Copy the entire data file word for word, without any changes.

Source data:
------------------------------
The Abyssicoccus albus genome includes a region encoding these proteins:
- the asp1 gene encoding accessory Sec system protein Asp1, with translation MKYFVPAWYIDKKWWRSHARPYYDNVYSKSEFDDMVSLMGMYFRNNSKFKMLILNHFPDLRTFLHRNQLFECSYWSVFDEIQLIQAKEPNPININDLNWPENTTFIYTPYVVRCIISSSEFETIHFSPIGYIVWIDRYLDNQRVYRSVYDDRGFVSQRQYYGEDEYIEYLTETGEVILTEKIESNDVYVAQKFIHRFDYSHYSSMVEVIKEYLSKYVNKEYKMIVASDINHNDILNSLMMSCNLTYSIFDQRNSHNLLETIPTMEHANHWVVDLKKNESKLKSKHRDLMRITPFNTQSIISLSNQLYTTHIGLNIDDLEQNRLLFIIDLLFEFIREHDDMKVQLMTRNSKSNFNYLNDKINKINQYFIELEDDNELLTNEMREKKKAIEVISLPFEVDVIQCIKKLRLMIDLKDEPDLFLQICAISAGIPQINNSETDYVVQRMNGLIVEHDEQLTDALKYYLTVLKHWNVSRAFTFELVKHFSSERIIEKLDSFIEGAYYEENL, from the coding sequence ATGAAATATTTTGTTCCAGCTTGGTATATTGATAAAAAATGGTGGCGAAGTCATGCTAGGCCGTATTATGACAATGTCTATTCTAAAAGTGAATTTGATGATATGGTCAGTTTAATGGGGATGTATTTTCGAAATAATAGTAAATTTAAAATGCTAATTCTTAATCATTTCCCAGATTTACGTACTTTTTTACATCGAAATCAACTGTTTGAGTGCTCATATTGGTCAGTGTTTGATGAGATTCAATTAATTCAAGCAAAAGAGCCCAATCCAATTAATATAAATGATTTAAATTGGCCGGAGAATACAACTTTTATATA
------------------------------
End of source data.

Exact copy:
The Abyssicoccus albus genome includes a region encoding these proteins:
- the asp1 gene encoding accessory Sec system protein Asp1, with translation MKYFVPAWYIDKKWWRSHARPYYDNVYSKSEFDDMVSLMGMYFRNNSKFKMLILNHFPDLRTFLHRNQLFECSYWSVFDEIQLIQAKEPNPININDLNWPENTTFIYTPYVVRCIISSSEFETIHFSPIGYIVWIDRYLDNQRVYRSVYDDRGFVSQRQYYGEDEYIEYLTETGEVILTEKIESNDVYVAQKFIHRFDYSHYSSMVEVIKEYLSKYVNKEYKMIVASDINHNDILNSLMMSCNLTYSIFDQRNSHNLLETIPTMEHANHWVVDLKKNESKLKSKHRDLMRITPFNTQSIISLSNQLYTTHIGLNIDDLEQNRLLFIIDLLFEFIREHDDMKVQLMTRNSKSNFNYLNDKINKINQYFIELEDDNELLTNEMREKKKAIEVISLPFEVDVIQCIKKLRLMIDLKDEPDLFLQICAISAGIPQINNSETDYVVQRMNGLIVEHDEQLTDALKYYLTVLKHWNVSRAFTFELVKHFSSERIIEKLDSFIEGAYYEENL, from the coding sequence ATGAAATATTTTGTTCCAGCTTGGTATATTGATAAAAAATGGTGGCGAAGTCATGCTAGGCCGTATTATGACAATGTCTATTCTAAAAGTGAATTTGATGATATGGTCAGTTTAATGGGGATGTATTTTCGAAATAATAGTAAATTTAAAATGCTAATTCTTAATCATTTCCCAGATTTACGTACTTTTTTACATCGAAATCAACTGTTTGAGTGCTCATATTGGTCAGTGTTTGATGAGATTCAATTAATTCAAGCAAAAGAGCCCAATCCAATTAATATAAATGATTTAAATTGGCCGGAGAATACAACTTTTATATA